Intravenous immunoglobulin (IVIG) is commonly used in the treatment of idiopathic inflammatory myopathies (IIM). However, IVIG is not licensed for the treatment of IIM in Canada. Moreover, there is a paucity of evidence concerning its use. There are many case reports, as well as "expert opinion" that supports the use of IVIG for the treatment of refractory IIM, IIM associated with dysphagia and respiratory muscle weakness as well as overall severe weakness, and refractory skin findings of dermatomyositis. We undertook this study (abstract 219) to document how Canadian physicians use IVIG for the treatment of IIM.
In order to do this, we developed a survey to address various aspects of IVIG use for IIM, with input from a core team of rheumatologists, neurologists and patient representatives for content and validity. Members of the Canadian Rheumatology Association, as well as the Canadian Inflammatory Myopathy Study and a Canadian network of neuromuscular physicians, were invited to participate by an email containing a link to a web-based survey. Descriptive statistics were used to summarize the data.
Over 573 physicians received the survey, and 166 participated; of these, 155 confirmed that they treat IIM. The majority were rheumatologists (79.9%), and 18.2% were neurologists. The median duration of practice was 15 years. The majority of patients were seen in an academic setting. Most physicians had 1-10 prevalent cases of IIM currently in their practice. Interestingly, physicians who used IVIG generally did so in less than 25% of their IIM patients, and 15% reported they didn't use it due to access problems or preference to refer to other physicians. Other reasons for not using IVIG included belief in effectiveness of conventional medications, as well as cost issues.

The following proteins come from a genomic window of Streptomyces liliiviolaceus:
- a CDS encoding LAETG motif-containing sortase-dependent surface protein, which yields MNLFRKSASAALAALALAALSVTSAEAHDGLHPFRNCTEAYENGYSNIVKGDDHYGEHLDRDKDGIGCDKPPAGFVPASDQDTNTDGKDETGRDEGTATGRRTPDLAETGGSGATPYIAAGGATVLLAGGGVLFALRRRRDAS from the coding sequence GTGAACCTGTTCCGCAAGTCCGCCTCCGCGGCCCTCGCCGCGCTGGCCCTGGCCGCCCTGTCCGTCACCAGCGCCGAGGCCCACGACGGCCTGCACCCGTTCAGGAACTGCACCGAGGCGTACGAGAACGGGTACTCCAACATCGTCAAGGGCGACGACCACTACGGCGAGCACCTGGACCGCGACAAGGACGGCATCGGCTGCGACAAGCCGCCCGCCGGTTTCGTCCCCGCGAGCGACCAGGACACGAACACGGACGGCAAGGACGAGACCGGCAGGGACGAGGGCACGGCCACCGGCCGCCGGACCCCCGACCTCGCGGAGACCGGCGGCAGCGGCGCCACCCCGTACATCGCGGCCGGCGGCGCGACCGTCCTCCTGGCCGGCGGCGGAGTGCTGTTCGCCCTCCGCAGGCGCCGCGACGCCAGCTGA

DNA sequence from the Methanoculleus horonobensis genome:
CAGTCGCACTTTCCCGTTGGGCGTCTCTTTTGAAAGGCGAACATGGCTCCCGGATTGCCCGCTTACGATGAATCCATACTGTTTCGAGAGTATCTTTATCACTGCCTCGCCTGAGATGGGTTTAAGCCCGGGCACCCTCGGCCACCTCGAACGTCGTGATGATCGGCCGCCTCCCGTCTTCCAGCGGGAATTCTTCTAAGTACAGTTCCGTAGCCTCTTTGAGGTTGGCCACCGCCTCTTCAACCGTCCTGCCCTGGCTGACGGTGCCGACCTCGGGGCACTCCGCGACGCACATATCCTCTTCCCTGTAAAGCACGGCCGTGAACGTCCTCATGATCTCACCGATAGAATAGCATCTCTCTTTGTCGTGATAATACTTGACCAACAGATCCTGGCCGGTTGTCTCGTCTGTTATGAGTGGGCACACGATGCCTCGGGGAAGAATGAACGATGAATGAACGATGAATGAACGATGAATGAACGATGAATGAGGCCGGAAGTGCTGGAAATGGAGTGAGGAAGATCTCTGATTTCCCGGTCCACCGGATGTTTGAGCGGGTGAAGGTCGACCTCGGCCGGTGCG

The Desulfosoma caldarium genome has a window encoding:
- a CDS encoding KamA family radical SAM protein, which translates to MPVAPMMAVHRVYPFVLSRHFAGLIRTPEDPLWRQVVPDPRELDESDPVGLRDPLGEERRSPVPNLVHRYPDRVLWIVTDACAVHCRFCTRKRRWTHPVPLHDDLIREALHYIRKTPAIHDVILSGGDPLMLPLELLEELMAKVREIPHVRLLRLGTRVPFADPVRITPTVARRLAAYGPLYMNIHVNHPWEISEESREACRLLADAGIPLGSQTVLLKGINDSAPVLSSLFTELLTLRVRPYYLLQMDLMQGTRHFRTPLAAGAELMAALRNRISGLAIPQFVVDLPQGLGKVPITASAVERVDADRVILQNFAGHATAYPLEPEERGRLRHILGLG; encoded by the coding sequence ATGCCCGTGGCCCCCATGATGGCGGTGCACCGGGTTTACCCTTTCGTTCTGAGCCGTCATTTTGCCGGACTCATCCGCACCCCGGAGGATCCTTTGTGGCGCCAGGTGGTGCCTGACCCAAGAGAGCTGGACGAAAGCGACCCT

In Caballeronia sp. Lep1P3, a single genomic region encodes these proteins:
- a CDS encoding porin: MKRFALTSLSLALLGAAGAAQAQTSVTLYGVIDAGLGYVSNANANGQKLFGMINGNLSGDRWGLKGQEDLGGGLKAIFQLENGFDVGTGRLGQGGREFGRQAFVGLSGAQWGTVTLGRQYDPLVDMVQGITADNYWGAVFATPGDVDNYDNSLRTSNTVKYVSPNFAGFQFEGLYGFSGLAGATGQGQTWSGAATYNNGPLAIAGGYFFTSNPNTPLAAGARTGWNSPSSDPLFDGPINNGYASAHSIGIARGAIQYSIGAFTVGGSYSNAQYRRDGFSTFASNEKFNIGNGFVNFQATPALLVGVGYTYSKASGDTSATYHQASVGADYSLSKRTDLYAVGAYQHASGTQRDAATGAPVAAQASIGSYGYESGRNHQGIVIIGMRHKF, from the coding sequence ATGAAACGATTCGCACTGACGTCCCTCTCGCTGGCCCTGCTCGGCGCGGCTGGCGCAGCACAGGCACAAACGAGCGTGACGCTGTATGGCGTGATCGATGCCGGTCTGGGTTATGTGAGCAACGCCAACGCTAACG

IVIG was mostly used for dermatomyositis (91.1%), but was also used for polymyositis (71.5%), connective tissue disease-related myositis (8.6%), necrotizing autoimmune myositis (34.1%), statin-associated HMGCR antibody necrotizing myopathy (23.6%), cancer-associated myositis (22.8%) and inclusion body myositis (5.7%). The most common indications for IVIG were rapidly progressive muscle weakness (78%), diaphragmatic weakness (57.4%) and dysphagia (45.5%). IVIG was also used for cardiac disease, moderate/severe skin disease and interstitial lung disease. When used, IVIG was rarely used first-line, and was most often used in combination with glucocorticoids and DMARDs or DMARDs alone (22.4%), and often (48.2%) after failure of combination therapy. Most physicians reported using a dose of 2 gm/kg/month for up to 12 months or until marked improvement. Most found that access to IVIG was readily available (68.8% of respondents).
The results of the survey were predictable in some ways, in that IVIG is commonly used for severe presentations of IIM, including dysphagia and respiratory muscle weakness. However, the results did show that there is wide variation in use of IVIG, and low overall rates of use despite relatively good access to this treatment.
Does this mean we are being good gate-keepers of IVIG? Or perhaps under-treating IIM? Perhaps we should be using IVIG earlier to aggressively combat IIM and shut off inflammation at the onset. However, the cost of IVIG is a definite concern, and this barrier that is not unique to IIM as it is shared with many other "rare" diseases.